When Burma won independence from Britain in 1948, it was a devastated country tormented by multiple crises. Geographical misfortune had placed this otherworldly Buddhist nation in the path of powerful armies in World War II as Japan battled Western allies for control of the strategically placed country. Its capital city, Rangoon, was heavily damaged; the old royal capital of Mandalay had been extensively destroyed by incendiary bombs. Oil wells and bridges had been taken out. Longstanding ethnic conflicts surfaced when peace returned, fracturing the nation from within.
Aung San, the hero of Burmese independence and the great hope for national unity and renewal, was dead, assassinated at the age of 32 at the behest of a rival, barely six months before the modern country’s
To read the full text of “Myanmar and Southeast Asia,” written by Barbara Crossette and published by the Foreign Policy Association in a new edition of Great Decisions, a guide to major global issues, click here.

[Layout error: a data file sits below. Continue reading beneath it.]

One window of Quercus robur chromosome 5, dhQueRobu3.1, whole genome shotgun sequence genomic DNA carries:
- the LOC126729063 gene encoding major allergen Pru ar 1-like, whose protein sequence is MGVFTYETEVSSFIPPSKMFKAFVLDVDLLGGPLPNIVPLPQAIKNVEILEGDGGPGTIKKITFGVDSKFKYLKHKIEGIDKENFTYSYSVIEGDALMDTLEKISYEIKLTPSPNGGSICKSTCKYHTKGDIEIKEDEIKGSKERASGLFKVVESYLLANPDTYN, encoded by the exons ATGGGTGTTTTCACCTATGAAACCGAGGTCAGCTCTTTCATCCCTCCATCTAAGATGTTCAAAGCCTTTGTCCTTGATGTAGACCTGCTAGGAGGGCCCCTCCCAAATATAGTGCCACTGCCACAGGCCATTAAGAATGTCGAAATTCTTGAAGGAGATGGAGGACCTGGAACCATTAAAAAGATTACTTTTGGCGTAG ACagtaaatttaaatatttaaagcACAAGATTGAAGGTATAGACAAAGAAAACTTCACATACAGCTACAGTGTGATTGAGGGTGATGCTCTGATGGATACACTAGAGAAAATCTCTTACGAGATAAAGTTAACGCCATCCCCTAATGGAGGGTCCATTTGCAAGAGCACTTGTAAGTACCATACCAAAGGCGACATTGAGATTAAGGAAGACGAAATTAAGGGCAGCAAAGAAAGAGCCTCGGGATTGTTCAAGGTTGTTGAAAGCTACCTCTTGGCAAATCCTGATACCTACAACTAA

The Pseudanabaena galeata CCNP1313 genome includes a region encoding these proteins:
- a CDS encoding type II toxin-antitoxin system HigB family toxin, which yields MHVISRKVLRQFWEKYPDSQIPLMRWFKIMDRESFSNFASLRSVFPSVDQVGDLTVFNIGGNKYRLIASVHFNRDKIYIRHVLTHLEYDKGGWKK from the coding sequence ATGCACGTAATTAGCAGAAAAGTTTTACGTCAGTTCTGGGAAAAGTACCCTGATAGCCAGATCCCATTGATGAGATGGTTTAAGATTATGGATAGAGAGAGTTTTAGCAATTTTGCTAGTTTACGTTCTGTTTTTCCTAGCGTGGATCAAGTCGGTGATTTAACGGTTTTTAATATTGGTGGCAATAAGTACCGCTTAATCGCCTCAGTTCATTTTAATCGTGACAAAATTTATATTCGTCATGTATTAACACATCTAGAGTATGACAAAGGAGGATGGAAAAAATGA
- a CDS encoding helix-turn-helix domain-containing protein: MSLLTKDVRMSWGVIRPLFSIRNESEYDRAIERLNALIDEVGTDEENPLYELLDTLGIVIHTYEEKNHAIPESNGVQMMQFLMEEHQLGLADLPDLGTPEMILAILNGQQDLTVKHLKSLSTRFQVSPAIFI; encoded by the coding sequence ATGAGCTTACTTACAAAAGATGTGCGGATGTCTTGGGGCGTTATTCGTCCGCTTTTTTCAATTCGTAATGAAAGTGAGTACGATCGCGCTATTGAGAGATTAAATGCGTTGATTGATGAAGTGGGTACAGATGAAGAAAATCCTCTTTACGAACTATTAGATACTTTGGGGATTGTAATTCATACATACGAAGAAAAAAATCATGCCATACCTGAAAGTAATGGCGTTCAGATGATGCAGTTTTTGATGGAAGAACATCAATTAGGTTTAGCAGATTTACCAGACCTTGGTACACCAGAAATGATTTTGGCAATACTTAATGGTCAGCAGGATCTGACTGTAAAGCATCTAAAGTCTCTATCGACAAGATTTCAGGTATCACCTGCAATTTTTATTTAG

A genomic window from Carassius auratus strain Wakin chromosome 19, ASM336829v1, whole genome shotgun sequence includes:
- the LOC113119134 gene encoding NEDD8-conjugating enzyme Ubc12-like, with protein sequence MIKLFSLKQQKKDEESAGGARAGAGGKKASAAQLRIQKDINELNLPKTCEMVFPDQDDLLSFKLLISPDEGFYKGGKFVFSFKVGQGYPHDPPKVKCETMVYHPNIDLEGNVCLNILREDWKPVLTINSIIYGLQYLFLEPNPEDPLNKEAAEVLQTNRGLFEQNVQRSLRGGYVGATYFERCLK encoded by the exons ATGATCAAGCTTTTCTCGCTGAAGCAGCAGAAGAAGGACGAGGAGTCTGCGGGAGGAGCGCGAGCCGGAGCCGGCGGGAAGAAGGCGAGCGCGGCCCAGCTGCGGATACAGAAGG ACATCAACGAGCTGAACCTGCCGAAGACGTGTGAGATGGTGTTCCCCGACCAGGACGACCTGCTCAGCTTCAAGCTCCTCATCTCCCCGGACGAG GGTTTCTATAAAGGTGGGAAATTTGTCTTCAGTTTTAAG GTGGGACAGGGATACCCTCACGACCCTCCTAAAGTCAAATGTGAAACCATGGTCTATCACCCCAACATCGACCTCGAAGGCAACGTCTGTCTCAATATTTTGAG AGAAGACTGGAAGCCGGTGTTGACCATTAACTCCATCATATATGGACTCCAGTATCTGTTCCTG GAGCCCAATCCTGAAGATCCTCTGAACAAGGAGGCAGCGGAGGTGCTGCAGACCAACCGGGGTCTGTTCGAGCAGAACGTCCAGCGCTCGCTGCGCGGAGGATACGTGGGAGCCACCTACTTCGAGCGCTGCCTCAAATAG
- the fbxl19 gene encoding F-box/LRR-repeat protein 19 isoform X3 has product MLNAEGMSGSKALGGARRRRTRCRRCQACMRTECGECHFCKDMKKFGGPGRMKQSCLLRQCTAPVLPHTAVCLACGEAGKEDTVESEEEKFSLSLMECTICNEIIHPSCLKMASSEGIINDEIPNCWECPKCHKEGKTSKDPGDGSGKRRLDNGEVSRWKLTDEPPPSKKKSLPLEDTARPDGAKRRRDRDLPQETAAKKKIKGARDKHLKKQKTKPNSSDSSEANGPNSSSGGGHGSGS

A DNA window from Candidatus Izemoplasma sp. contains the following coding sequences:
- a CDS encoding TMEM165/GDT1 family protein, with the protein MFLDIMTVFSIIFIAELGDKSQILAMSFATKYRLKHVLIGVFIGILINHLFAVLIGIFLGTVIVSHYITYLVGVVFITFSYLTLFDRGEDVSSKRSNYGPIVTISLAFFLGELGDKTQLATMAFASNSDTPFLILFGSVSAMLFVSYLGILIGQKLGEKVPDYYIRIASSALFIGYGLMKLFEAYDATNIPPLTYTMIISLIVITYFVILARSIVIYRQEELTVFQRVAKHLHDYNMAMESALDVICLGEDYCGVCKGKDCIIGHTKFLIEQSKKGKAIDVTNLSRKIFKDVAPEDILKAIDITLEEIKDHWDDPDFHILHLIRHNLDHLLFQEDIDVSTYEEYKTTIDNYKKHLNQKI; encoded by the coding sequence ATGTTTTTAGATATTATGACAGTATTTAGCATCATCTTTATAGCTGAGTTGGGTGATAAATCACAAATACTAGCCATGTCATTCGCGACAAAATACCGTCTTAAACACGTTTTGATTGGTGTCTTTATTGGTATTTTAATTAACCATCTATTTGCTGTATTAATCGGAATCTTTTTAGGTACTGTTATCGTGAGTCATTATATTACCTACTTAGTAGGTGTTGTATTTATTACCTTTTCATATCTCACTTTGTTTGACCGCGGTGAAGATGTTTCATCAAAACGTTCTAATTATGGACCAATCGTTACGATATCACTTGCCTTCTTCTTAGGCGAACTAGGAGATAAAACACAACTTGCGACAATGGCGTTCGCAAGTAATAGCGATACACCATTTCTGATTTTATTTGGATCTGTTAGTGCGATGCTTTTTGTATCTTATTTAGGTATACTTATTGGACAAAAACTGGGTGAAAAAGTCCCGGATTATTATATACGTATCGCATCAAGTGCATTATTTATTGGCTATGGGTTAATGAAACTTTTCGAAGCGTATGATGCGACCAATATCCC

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Barbara Crossette is the senior consulting editor and writer for PassBlue and the United Nations correspondent for The Nation. She is also a member of the Council on Foreign Relations. She has also contributed to the Oxford Handbook on the United Nations.
Previously, Crossette was the UN bureau chief for The New York Times from 1994 to 2001 and previously its chief correspondent in Southeast Asia and South Asia. She is the author of “So Close to Heaven: The Vanishing Buddhist Kingdoms of the Himalayas,” “The Great Hill Stations of Asia” and a Foreign Policy Association study, “India Changes Course,” in the Foreign Policy Association’s “Great Decisions 2015.”
Crossette won the George Polk award for her coverage in India of the assassination of Rajiv Gandhi in 1991 and the 2010 Shorenstein Prize for her writing on Asia.